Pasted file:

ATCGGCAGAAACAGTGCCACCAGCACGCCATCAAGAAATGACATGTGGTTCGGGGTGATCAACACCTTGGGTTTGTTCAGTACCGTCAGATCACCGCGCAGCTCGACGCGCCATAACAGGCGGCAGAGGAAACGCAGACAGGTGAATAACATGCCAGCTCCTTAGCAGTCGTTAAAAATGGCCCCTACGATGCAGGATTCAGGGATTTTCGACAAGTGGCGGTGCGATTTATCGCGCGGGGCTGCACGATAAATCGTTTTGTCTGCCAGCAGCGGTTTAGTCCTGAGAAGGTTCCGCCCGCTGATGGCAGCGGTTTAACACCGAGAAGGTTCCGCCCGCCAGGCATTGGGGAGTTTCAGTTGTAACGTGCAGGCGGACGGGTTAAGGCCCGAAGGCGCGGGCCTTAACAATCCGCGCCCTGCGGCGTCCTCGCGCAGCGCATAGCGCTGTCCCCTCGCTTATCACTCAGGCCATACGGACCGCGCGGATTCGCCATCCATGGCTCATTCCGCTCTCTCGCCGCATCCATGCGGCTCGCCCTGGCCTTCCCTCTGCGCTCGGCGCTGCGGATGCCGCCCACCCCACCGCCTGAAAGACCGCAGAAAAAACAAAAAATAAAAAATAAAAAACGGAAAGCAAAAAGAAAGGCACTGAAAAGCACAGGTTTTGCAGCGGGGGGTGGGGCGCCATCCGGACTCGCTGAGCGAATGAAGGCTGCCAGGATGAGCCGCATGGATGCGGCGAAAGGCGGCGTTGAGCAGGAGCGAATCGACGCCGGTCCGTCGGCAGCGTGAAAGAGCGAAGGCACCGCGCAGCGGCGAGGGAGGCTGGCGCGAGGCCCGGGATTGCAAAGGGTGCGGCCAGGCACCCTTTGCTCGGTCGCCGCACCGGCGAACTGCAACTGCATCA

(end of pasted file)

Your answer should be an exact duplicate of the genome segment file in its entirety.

ATCGGCAGAAACAGTGCCACCAGCACGCCATCAAGAAATGACATGTGGTTCGGGGTGATCAACACCTTGGGTTTGTTCAGTACCGTCAGATCACCGCGCAGCTCGACGCGCCATAACAGGCGGCAGAGGAAACGCAGACAGGTGAATAACATGCCAGCTCCTTAGCAGTCGTTAAAAATGGCCCCTACGATGCAGGATTCAGGGATTTTCGACAAGTGGCGGTGCGATTTATCGCGCGGGGCTGCACGATAAATCGTTTTGTCTGCCAGCAGCGGTTTAGTCCTGAGAAGGTTCCGCCCGCTGATGGCAGCGGTTTAACACCGAGAAGGTTCCGCCCGCCAGGCATTGGGGAGTTTCAGTTGTAACGTGCAGGCGGACGGGTTAAGGCCCGAAGGCGCGGGCCTTAACAATCCGCGCCCTGCGGCGTCCTCGCGCAGCGCATAGCGCTGTCCCCTCGCTTATCACTCAGGCCATACGGACCGCGCGGATTCGCCATCCATGGCTCATTCCGCTCTCTCGCCGCATCCATGCGGCTCGCCCTGGCCTTCCCTCTGCGCTCGGCGCTGCGGATGCCGCCCACCCCACCGCCTGAAAGACCGCAGAAAAAACAAAAAATAAAAAATAAAAAACGGAAAGCAAAAAGAAAGGCACTGAAAAGCACAGGTTTTGCAGCGGGGGGTGGGGCGCCATCCGGACTCGCTGAGCGAATGAAGGCTGCCAGGATGAGCCGCATGGATGCGGCGAAAGGCGGCGTTGAGCAGGAGCGAATCGACGCCGGTCCGTCGGCAGCGTGAAAGAGCGAAGGCACCGCGCAGCGGCGAGGGAGGCTGGCGCGAGGCCCGGGATTGCAAAGGGTGCGGCCAGGCACCCTTTGCTCGGTCGCCGCACCGGCGAACTGCAACTGCATCA